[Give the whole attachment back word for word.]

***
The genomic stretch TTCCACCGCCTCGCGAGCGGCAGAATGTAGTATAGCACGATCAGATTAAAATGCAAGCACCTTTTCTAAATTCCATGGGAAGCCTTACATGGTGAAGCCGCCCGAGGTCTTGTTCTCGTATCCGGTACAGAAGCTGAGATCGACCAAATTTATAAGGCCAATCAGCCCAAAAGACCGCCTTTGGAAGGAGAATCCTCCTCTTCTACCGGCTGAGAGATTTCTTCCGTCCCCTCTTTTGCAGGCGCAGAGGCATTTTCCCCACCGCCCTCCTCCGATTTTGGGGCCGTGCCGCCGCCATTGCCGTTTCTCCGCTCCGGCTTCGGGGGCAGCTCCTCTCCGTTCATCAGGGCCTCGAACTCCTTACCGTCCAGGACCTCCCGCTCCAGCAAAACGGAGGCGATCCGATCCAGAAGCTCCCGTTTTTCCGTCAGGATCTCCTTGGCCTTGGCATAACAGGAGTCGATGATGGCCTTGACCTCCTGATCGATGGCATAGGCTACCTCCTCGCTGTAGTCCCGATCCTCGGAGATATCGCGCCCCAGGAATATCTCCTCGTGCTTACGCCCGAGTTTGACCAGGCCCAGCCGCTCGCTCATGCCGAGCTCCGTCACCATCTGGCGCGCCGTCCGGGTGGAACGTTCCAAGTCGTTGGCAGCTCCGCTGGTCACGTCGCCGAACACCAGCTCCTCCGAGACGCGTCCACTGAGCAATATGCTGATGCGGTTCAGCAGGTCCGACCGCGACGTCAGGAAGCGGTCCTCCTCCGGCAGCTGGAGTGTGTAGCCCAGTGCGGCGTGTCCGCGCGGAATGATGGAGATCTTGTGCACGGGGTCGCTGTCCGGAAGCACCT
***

The genomic stretch TTCCACCGCCTCGCGAGCGGCAGAATGTAGTATAGCACGATCAGATTAAAATGCAAGCACCTTTTCTAAATTCCATGGGAAGCCTTACATGGTGAAGCCGCCCGAGGTCTTGTTCTCGTATCCGGTACAGAAGCTGAGATCGACCAAATTTATAAGGCCAATCAGCCCAAAAGACCGCCTTTGGAAGGAGAATCCTCCTCTTCTACCGGCTGAGAGATTTCTTCCGTCCCCTCTTTTGCAGGCGCAGAGGCATTTTCCCCACCGCCCTCCTCCGATTTTGGGGCCGTGCCGCCGCCATTGCCGTTTCTCCGCTCCGGCTTCGGGGGCAGCTCCTCTCCGTTCATCAGGGCCTCGAACTCCTTACCGTCCAGGACCTCCCGCTCCAGCAAAACGGAGGCGATCCGATCCAGAAGCTCCCGTTTTTCCGTCAGGATCTCCTTGGCCTTGGCATAACAGGAGTCGATGATGGCCTTGACCTCCTGATCGATGGCATAGGCTACCTCCTCGCTGTAGTCCCGATCCTCGGAGATATCGCGCCCCAGGAATATCTCCTCGTGCTTACGCCCGAGTTTGACCAGGCCCAGCCGCTCGCTCATGCCGAGCTCCGTCACCATCTGGCGCGCCGTCCGGGTGGAACGTTCCAAGTCGTTGGCAGCTCCGCTGGTCACGTCGCCGAACACCAGCTCCTCCGAGACGCGTCCACTGAGCAATATGCTGATGCGGTTCAGCAGGTCCGACCGCGACGTCAGGAAGCGGTCCTCCTCCGGCAGCTGGAGTGTGTAGCCCAGTGCGGCGTGTCCGCGCGGAATGATGGAGATCTTGTGCACGGGGTCGCTGTCCGGAAGCACCT